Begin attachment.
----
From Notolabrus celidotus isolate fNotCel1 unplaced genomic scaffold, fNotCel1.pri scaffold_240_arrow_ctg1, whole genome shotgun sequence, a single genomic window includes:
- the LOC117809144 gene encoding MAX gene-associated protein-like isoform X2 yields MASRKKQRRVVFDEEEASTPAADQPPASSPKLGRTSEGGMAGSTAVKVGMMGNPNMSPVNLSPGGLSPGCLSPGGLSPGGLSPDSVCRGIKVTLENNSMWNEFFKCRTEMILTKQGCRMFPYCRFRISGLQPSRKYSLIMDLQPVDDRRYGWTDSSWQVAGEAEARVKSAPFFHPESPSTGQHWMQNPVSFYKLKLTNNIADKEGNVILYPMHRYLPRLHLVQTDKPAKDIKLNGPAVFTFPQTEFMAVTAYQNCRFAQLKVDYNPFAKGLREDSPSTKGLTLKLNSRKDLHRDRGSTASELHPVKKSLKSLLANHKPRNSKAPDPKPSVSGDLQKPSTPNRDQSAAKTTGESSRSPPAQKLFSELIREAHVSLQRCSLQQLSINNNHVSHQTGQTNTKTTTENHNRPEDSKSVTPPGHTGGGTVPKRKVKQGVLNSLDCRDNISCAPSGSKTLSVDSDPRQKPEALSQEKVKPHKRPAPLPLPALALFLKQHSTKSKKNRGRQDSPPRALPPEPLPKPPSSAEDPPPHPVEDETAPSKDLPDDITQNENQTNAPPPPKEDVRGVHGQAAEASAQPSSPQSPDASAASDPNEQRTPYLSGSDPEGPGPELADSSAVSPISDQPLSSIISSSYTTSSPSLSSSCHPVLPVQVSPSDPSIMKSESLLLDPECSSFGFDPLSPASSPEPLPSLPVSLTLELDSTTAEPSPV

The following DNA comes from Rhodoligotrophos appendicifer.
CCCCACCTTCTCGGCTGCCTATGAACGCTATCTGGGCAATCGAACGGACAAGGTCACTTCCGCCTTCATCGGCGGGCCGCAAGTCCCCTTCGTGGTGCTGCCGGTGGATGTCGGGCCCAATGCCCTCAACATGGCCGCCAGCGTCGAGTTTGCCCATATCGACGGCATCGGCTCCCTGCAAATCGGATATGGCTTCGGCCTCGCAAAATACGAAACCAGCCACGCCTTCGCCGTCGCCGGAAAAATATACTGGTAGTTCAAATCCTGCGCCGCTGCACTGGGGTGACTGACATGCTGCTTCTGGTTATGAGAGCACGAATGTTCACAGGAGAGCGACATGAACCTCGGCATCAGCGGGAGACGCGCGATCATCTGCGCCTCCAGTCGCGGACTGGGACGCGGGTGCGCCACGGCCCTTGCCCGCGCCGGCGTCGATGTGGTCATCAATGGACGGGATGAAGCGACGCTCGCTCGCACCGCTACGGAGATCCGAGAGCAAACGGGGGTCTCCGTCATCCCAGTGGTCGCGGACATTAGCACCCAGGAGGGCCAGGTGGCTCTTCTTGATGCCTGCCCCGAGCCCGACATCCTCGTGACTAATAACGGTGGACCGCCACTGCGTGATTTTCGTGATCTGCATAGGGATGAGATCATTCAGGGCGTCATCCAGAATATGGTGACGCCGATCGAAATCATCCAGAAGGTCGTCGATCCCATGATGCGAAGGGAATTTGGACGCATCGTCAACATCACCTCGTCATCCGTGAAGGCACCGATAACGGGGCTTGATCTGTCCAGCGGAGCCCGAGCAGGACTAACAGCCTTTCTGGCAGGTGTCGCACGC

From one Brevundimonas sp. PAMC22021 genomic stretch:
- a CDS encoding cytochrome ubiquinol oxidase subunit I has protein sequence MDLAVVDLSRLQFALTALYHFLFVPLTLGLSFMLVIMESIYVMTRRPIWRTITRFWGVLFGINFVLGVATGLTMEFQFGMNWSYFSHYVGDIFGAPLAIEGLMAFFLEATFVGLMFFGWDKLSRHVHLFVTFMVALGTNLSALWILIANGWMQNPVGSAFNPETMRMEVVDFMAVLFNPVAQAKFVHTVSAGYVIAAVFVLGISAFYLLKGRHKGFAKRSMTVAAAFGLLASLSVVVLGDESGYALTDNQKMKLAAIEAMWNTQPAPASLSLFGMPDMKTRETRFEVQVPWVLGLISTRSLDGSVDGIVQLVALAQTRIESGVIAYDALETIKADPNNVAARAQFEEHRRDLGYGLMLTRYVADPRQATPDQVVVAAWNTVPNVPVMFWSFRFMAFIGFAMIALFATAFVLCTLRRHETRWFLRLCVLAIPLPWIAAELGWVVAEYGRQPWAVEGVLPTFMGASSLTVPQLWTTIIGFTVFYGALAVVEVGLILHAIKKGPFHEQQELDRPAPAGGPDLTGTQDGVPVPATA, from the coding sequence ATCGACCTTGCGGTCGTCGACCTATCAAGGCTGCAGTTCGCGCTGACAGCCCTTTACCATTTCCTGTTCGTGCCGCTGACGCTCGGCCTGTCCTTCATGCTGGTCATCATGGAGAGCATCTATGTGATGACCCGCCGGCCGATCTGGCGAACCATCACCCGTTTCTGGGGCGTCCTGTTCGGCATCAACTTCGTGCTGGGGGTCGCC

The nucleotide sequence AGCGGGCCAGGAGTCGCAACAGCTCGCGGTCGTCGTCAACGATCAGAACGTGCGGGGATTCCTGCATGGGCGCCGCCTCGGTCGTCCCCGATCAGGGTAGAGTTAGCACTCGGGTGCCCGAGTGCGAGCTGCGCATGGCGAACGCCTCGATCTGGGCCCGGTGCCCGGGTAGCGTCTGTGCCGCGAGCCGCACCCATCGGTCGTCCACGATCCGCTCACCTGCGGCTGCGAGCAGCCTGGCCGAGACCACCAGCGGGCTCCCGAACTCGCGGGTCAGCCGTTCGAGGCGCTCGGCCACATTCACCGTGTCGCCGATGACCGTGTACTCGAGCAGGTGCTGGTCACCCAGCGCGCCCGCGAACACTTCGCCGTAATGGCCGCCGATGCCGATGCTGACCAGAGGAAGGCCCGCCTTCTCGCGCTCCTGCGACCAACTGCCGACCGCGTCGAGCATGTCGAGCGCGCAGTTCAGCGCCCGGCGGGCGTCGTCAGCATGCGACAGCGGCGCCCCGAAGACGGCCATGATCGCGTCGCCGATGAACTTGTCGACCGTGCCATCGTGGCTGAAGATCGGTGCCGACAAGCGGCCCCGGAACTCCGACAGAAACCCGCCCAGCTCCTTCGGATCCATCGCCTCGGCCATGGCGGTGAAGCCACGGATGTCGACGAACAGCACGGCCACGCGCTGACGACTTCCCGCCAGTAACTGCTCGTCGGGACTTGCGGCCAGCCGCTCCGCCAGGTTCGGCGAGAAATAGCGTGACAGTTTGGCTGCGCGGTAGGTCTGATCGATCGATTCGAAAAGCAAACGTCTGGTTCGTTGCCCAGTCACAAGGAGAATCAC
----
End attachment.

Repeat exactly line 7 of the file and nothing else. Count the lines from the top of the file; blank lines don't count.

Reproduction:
The nucleotide sequence AGCGGGCCAGGAGTCGCAACAGCTCGCGGTCGTCGTCAACGATCAGAACGTGCGGGGATTCCTGCATGGGCGCCGCCTCGGTCGTCCCCGATCAGGGTAGAGTTAGCACTCGGGTGCCCGAGTGCGAGCTGCGCATGGCGAACGCCTCGATCTGGGCCCGGTGCCCGGGTAGCGTCTGTGCCGCGAGCCGCACCCATCGGTCGTCCACGATCCGCTCACCTGCGGCTGCGAGCAGCCTGGCCGAGACCACCAGCGGGCTCCCGAACTCGCGGGTCAGCCGTTCGAGGCGCTCGGCCACATTCACCGTGTCGCCGATGACCGTGTACTCGAGCAGGTGCTGGTCACCCAGCGCGCCCGCGAACACTTCGCCGTAATGGCCGCCGATGCCGATGCTGACCAGAGGAAGGCCCGCCTTCTCGCGCTCCTGCGACCAACTGCCGACCGCGTCGAGCATGTCGAGCGCGCAGTTCAGCGCCCGGCGGGCGTCGTCAGCATGCGACAGCGGCGCCCCGAAGACGGCCATGATCGCGTCGCCGATGAACTTGTCGACCGTGCCATCGTGGCTGAAGATCGGTGCCGACAAGCGGCCCCGGAACTCCGACAGAAACCCGCCCAGCTCCTTCGGATCCATCGCCTCGGCCATGGCGGTGAAGCCACGGATGTCGACGAACAGCACGGCCACGCGCTGACGACTTCCCGCCAGTAACTGCTCGTCGGGACTTGCGGCCAGCCGCTCCGCCAGGTTCGGCGAGAAATAGCGTGACAGTTTGGCTGCGCGGTAGGTCTGATCGATCGATTCGAAAAGCAAACGTCTGGTTCGTTGCCCAGTCACAAGGAGAATCAC